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And if so, I've just gotta ask, are you covered with flying s*it by the time you're done? After spending a ridiculous sum of money on fertilizer last year for renovating a section of pasture and our yard, I realize I HAVE fertilizer! Appropriate for yard use or just pasture? It's fabulous in my veggie and flower beds. Have just never really had the ability to use it for growing good grass.
 

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And if so, I've just gotta ask, are you covered with flying s*it by the time you're done? After spending a ridiculous sum of money on fertilizer last year for renovating a section of pasture and our yard, I realize I HAVE fertilizer! Appropriate for yard use or just pasture? It's fabulous in my veggie and flower beds. Have just never really had the ability to use it for growing good grass.
:lol: I'm sure someone on here has one of these little one's, cause no matter what u show on here , someone has had it, or knows of someone. a good place to look is u-tube, that would give u a good action shot of it, and of course see if their covered in horse or cow, or whatever they might be spreadin' around :lolol: and welcome from south western PA.

:wgtt:
 

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I'm not sure what size your referring to, I have an ABI 50 cu.ft. and I almost think it's too small. It takes me a lot of trips to knock down the manure pile, but it gets the job done. They threw in the end gate on mine which is suppose to help keep the manure off you. Every once in awhile you will get a tap on the shoulder, but it's not bad. I will say something I figured out the first time out, plan all your passes INTO the wind :painkiller:
 

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Spreading is fun, IMO.
Stablenickers, What model are you looking at?
 

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Discussion Starter #6 (Edited)
Have you had the soil tested? It may just be a PH issue (usually on the acidic side). A good dose of lime in the Fall will usually take care of it and not extremely expensive.
I sure have. Problem is pasture was almost non-existent when I bought the place. Nothing but some outrageously compacted dirt (no joke it's like concrete) growing patches of weeds and more dirt in between. We have sectioned off a full third of the pasture, killed weeds, killed weeds again, tilled and planted fescue. Now, we're babying it...including fertilizer to give it a really good start before horses can enter that area again come fall. Then pasture rotation is the plan.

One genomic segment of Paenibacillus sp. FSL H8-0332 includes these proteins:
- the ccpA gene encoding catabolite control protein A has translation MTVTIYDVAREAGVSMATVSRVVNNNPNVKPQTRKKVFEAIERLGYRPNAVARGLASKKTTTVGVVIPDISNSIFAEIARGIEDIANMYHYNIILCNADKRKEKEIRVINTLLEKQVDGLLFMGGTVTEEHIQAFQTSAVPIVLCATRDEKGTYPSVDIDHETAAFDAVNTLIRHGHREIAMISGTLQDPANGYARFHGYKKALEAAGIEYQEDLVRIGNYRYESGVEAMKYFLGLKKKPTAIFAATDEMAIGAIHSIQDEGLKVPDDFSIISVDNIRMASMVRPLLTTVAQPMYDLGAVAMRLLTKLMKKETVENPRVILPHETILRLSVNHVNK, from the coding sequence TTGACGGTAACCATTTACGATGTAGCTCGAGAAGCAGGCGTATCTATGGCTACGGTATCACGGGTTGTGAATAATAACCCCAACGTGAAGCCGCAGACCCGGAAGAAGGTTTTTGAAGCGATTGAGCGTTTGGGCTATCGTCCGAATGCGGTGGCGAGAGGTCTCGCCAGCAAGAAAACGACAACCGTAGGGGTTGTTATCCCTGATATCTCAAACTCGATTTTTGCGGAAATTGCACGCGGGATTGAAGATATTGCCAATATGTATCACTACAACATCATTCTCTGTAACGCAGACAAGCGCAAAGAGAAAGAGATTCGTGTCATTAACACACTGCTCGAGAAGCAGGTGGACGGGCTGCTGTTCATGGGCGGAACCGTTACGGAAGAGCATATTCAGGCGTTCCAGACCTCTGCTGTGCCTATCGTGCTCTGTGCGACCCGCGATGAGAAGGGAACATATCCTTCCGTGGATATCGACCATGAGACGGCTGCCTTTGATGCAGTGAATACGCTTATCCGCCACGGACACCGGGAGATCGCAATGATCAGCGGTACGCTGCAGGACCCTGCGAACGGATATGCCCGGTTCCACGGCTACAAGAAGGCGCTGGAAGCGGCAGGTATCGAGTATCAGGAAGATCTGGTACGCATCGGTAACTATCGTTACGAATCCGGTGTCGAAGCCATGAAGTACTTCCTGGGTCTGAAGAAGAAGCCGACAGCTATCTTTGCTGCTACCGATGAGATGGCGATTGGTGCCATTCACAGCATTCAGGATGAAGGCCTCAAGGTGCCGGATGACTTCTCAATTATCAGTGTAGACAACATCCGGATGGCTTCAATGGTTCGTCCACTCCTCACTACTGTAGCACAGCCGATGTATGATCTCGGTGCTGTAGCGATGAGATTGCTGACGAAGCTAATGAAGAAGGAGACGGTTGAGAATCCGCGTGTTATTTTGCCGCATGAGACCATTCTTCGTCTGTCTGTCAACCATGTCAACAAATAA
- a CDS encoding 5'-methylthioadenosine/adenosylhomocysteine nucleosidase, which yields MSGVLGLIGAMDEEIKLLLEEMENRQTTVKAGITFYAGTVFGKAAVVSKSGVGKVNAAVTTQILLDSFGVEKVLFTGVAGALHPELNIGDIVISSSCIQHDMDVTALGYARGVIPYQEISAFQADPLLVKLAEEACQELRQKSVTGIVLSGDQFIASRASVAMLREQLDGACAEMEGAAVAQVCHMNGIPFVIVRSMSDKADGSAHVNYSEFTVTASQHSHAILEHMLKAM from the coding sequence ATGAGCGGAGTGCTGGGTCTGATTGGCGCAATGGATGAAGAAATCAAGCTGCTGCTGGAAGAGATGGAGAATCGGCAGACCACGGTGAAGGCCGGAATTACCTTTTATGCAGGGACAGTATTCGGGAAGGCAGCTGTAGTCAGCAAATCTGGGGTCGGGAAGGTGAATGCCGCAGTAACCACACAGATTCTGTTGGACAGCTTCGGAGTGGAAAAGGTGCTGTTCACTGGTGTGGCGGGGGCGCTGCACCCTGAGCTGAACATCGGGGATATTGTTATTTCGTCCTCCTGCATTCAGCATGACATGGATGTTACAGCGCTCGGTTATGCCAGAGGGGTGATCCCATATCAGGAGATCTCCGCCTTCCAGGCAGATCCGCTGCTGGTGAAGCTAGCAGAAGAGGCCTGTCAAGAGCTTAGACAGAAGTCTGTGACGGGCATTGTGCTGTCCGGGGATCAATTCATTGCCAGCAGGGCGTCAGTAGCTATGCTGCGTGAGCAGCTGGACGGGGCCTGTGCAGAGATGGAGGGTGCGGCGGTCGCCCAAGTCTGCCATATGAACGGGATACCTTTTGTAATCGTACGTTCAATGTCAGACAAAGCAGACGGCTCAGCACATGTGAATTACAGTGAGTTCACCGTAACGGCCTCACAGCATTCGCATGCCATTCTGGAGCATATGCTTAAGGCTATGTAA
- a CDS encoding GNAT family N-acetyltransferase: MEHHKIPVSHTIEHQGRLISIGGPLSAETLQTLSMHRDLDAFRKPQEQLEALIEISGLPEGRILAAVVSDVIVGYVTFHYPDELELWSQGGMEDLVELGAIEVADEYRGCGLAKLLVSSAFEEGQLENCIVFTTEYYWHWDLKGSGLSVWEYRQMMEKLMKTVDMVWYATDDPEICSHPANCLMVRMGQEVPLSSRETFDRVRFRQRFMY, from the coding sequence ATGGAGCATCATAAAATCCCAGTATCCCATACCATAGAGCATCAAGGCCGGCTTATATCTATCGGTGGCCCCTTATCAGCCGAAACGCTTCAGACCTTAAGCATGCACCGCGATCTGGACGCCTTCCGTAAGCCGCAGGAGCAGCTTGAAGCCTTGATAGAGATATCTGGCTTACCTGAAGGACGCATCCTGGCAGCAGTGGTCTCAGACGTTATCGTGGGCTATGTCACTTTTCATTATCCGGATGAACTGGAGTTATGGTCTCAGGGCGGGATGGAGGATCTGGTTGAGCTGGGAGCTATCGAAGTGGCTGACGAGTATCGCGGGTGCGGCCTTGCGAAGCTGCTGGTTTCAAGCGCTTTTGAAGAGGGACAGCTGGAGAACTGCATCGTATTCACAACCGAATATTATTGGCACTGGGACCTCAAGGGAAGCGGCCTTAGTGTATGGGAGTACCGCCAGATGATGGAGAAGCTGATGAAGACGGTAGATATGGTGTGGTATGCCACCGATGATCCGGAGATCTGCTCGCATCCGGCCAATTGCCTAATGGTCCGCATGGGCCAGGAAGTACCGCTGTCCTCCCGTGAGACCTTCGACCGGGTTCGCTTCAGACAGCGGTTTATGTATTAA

Your point is well taken though and a good reminder that I should do another soil test and adjust pH again soon.
 

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:good2: ok, looks like you are on the right path. Didn't realize the pasture was so hard packed.

A good dose of fertilizer will help out. You can also find someone selling mushroom soil to till in and help speed up the process of rejuvenation.
 

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Just curious if you've priced out the Frontier spreaders and a ballparks idea of what they get for them?

I've been looking at the Millcreek spreaders because I want something fairly small. Just curious how they compare price-wise.
 
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Spreading is fun, IMO.
Stablenickers, What model are you looking at?
Wishing for all the features of the MS12 but size of Ms11g.
 
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Discussion Starter #10
:good2: ok, looks like you are on the right path. Didn't realize the pasture was so hard packed.

A good dose of fertilizer will help out. You can also find someone selling mushroom soil to till in and help speed up the process of rejuvenation.
I put mushroom compost in my vegetable garden just didn't cross my mind to till it into the pasture. The poor horses. You should see them hanging heads over the electric line wanting into the reworked area!
 

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Just curious if you've priced out the Frontier spreaders and a ballparks idea of what they get for them?

I've been looking at the Millcreek spreaders because I want something fairly small. Just curious how they compare price-wise.
big no-no. the drive chains fall off almost constantly, and it is a pain in the a$$ to get everything engaged. dont ask how i know...:banghead:
 
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Discussion Starter #12
Just curious if you've priced out the Frontier spreaders and a ballparks idea of what they get for them?